An update to Microsoft's enterprise client protection app is now available.
Although the overall number of vulnerabilities being discovered in software appears to be leveling off or even dropping, two recent reports on Web security say that the overwhelming majority of Web sites studied still have unpatched vulnerabilities that could expose visitors to malicious code.
The writing's on the wall, it seems, for purveyors of security point solutions. Gone is the day of the best-of-breed anti-virus, firewall, e-mail security or encryption vendors. These days, it's a security suite play.
Check Point Software updated its Web security software suite.
A critical advisory was issued after hackers tampered with the open source Linux company's Web site.
UrlScan 3.0, a security add-on to Microsoft's IIS Web server, is now available in its Release-to-Web version.
A study describes best practices for keeping down security costs and woes.
The new tool is designed to help managers assess code quality before it's shipped.
Simplifying identity with Microsoft's 'Zermatt' class libraries.
Updates to the company's ESX 3.5 and ESXi 3.5 virtualization products caused licenses to expire, and other problems.
MessageLabs reports that the number of SQL injection attacks spiked sharply last month.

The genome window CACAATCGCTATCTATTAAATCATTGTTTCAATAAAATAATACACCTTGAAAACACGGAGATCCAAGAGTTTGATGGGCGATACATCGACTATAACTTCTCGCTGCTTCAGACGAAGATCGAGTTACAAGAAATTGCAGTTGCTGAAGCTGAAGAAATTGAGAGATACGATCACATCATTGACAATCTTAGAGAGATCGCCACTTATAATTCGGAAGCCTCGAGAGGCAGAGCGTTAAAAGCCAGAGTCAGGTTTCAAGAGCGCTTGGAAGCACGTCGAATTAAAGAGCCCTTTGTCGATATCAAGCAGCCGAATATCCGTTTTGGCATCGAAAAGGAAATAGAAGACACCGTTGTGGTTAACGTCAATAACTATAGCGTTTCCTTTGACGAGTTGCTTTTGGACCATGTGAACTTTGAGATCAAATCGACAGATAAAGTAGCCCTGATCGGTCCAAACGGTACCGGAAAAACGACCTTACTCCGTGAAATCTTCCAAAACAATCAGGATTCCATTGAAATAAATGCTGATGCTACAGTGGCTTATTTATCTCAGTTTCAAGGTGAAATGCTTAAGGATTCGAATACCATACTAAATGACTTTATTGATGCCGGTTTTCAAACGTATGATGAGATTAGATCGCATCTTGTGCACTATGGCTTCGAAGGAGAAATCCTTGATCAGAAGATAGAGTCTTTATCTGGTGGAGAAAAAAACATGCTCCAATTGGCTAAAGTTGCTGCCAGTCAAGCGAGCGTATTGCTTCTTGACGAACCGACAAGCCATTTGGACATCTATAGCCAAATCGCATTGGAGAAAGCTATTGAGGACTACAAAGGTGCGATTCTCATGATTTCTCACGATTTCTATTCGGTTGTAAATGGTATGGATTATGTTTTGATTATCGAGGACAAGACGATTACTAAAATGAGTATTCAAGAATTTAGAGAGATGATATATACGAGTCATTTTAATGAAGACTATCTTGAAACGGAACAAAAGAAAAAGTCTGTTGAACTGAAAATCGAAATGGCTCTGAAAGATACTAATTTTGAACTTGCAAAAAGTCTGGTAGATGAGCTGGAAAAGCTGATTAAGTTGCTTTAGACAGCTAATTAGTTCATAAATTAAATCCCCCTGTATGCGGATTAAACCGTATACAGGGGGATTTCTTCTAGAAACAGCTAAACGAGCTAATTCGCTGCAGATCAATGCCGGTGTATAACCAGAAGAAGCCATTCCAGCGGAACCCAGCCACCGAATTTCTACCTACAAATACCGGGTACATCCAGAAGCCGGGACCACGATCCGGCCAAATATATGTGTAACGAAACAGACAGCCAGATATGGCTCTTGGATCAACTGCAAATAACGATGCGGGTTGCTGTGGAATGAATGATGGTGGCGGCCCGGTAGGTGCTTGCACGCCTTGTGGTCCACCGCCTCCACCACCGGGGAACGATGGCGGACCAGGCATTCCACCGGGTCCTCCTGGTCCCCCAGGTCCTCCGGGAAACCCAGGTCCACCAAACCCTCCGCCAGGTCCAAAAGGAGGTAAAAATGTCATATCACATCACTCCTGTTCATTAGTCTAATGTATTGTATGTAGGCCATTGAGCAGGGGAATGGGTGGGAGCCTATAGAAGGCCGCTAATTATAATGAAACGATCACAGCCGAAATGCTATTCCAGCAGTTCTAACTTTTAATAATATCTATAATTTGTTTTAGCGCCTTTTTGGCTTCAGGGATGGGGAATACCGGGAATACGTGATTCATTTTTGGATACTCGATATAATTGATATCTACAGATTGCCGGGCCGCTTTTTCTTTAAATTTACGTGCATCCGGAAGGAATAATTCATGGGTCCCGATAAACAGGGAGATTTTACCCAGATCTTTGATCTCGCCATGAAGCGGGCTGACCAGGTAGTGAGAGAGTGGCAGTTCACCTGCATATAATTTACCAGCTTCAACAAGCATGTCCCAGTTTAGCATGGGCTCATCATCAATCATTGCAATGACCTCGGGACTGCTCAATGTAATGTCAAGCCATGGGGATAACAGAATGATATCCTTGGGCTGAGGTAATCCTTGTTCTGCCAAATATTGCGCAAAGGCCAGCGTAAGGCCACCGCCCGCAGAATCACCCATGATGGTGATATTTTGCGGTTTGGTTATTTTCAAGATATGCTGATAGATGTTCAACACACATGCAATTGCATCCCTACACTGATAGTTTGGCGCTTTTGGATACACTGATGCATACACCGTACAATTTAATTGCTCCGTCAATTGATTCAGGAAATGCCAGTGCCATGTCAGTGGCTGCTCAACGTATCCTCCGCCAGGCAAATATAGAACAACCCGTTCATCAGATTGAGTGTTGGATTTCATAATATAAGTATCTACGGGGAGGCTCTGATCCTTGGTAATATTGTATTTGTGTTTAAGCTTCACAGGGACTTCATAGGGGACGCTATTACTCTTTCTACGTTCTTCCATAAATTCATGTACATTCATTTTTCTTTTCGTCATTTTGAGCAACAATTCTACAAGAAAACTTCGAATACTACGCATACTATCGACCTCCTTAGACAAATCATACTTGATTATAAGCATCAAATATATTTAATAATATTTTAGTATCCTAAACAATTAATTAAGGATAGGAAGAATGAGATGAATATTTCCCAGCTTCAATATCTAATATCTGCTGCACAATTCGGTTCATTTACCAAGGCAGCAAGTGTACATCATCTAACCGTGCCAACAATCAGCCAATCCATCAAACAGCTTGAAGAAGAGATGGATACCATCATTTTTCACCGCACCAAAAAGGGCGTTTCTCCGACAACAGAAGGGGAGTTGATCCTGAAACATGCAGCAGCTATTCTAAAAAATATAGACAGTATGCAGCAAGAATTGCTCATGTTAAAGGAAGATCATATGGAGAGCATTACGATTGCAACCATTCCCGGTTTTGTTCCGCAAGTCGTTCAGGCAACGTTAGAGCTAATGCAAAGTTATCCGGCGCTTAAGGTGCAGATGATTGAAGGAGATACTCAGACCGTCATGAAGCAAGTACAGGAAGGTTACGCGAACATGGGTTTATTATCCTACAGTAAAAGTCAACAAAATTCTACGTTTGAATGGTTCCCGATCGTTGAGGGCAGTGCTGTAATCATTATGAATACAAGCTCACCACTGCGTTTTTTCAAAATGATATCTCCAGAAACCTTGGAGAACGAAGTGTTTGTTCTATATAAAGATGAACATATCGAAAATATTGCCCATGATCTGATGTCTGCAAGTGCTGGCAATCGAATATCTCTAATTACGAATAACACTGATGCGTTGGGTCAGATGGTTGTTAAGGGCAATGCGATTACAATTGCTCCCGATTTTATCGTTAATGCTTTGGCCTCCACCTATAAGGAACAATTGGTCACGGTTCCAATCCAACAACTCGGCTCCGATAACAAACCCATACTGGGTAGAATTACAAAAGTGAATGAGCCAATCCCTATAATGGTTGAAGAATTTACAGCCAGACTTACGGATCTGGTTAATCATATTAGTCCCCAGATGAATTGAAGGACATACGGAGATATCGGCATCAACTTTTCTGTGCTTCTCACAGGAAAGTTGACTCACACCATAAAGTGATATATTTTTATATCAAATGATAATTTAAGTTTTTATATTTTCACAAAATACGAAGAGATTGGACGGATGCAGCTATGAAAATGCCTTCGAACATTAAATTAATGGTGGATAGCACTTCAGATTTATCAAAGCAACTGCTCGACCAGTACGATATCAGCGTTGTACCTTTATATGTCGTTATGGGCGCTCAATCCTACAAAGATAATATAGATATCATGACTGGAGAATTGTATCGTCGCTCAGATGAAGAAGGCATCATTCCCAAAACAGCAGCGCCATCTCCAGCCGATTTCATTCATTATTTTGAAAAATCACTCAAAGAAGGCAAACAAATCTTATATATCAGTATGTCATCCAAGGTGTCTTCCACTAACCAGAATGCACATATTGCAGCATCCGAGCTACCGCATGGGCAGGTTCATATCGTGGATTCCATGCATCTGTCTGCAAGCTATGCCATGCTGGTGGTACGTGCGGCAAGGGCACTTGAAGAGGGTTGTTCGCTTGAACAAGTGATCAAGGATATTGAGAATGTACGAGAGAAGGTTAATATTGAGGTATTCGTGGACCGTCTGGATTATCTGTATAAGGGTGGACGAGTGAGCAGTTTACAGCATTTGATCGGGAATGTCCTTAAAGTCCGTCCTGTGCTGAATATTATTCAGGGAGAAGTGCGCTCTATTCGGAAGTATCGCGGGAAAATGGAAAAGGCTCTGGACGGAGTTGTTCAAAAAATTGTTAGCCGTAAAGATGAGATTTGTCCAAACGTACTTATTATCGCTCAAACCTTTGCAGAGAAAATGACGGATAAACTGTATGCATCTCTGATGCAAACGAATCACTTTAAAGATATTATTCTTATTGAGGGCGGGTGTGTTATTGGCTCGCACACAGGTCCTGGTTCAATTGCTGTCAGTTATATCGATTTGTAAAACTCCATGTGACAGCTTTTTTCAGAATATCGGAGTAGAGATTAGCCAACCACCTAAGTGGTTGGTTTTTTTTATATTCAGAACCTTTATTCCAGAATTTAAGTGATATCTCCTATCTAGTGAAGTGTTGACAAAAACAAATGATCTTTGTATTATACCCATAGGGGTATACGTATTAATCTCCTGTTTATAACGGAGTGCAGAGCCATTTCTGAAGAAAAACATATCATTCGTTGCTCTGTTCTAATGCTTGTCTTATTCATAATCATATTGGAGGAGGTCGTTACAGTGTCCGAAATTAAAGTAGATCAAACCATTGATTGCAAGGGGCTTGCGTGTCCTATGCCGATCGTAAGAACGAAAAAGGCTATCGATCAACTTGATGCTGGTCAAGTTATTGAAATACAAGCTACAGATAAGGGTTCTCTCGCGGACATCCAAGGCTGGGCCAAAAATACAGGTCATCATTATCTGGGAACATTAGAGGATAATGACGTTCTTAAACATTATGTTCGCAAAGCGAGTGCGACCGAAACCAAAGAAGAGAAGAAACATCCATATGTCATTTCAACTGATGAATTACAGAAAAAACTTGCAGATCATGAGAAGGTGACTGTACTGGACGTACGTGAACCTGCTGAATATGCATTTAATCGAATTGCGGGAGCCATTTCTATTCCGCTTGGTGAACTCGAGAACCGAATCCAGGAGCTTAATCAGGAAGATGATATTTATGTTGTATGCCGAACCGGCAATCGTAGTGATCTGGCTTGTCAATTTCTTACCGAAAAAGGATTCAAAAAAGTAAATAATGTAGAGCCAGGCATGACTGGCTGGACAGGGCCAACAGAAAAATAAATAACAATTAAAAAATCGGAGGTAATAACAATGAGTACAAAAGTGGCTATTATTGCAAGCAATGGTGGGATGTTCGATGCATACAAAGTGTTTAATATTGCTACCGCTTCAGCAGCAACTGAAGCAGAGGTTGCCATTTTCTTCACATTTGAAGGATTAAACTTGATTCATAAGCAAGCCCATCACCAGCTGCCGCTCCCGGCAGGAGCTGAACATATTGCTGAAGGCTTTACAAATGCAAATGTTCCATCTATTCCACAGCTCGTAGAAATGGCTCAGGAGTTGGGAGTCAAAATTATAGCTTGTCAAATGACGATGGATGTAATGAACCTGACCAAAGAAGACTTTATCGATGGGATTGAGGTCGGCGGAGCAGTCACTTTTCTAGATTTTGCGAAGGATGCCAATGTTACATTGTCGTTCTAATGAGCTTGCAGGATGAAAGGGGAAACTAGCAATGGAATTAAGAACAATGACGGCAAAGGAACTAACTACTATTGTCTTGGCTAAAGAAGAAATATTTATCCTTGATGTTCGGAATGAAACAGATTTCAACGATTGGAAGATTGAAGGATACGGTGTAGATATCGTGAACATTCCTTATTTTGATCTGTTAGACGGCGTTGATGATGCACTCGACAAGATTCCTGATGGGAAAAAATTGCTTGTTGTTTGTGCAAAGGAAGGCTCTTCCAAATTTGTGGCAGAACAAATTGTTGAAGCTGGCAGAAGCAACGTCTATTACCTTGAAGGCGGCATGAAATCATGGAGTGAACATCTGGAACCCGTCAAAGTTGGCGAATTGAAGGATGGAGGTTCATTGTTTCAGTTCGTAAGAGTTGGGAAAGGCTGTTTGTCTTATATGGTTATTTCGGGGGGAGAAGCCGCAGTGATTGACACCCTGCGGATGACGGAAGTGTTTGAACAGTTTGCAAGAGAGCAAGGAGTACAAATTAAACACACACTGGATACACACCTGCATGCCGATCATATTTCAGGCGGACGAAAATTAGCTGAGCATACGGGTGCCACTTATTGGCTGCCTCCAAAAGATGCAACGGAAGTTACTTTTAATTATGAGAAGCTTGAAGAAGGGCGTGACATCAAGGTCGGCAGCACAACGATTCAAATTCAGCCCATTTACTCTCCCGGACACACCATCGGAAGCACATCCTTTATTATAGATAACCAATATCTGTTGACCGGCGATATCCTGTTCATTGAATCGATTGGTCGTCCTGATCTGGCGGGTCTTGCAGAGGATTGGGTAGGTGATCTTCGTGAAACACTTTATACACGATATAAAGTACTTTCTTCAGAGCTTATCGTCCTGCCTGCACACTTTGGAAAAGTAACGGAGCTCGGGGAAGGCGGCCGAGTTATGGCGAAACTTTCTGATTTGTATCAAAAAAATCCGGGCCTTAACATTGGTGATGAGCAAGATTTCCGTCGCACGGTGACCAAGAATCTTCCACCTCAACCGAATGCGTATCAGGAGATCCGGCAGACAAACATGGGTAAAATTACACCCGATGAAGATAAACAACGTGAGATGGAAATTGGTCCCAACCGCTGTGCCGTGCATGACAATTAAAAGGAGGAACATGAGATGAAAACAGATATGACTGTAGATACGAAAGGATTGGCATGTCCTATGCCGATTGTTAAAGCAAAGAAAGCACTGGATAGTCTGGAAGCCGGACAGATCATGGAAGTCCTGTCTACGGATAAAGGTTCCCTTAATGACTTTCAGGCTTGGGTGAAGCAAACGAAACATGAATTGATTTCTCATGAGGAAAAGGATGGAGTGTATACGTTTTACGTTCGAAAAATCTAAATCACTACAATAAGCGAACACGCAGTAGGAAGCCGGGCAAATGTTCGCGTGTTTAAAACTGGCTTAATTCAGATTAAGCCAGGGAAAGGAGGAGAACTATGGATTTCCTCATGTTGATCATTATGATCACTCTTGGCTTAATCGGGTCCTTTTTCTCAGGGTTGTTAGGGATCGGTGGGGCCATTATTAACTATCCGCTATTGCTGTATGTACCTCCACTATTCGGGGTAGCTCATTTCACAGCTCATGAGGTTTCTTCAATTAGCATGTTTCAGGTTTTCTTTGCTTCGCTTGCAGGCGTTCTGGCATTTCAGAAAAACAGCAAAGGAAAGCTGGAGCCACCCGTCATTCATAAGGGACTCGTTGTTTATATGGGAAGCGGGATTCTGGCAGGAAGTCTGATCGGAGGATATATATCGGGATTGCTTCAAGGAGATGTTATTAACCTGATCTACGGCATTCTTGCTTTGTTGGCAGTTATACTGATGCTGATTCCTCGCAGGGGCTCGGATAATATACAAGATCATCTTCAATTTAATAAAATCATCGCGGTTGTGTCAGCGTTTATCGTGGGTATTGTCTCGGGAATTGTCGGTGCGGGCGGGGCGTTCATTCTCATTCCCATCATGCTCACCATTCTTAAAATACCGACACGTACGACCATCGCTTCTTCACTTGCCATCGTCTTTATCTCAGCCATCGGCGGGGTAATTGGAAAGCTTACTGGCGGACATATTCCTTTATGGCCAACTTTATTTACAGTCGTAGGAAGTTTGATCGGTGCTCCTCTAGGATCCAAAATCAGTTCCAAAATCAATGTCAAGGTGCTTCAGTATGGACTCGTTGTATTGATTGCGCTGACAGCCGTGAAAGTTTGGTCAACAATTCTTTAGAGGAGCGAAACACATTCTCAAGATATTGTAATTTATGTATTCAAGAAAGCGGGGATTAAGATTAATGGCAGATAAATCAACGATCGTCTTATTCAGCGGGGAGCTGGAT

Microsoft issued a fix yesterday via Microsoft Update for a patch blocking problem that affected System Center users.
Remote code execution and information disclosure risk are the main problems addressed with this patch cycle.
One fun thing about the interactive world of Web 2.0 is the online applications you can take advantage of, such as Google Gadgets.
Microsoft's Patch Tuesday security rollout next week will be expected to have 12 total fixes, with seven deemed "critical."
We dodged a bullet last month -- the discovery of a fundamental flaw in the Domain Name System, Dan Kaminsky told a standing-room only (and some sitting on the floor) crowd at the Black Hat Briefings Wednesday.
A cache of stolen data gathered from a botnet that has been quietly sweeping up information for years contained the user names and passwords for 8,485 bank accounts.
The Black Hat Briefings return to Caesars Palace this week with a new batch of hands-on security research for a crowd of 4,000 IT administrators, hackers, industry experts and government officials.
A study finds most software vulnerabilities are reported by IBM, Microsoft and Apple, and Web apps are a leading point of attack.
Next week at the Black Hat conference in Las Vegas, security researcher Joanna Rutkowska promises to demonstrate how a malicious attacker, working remotely, could take control of the open-source Xen virtualization software.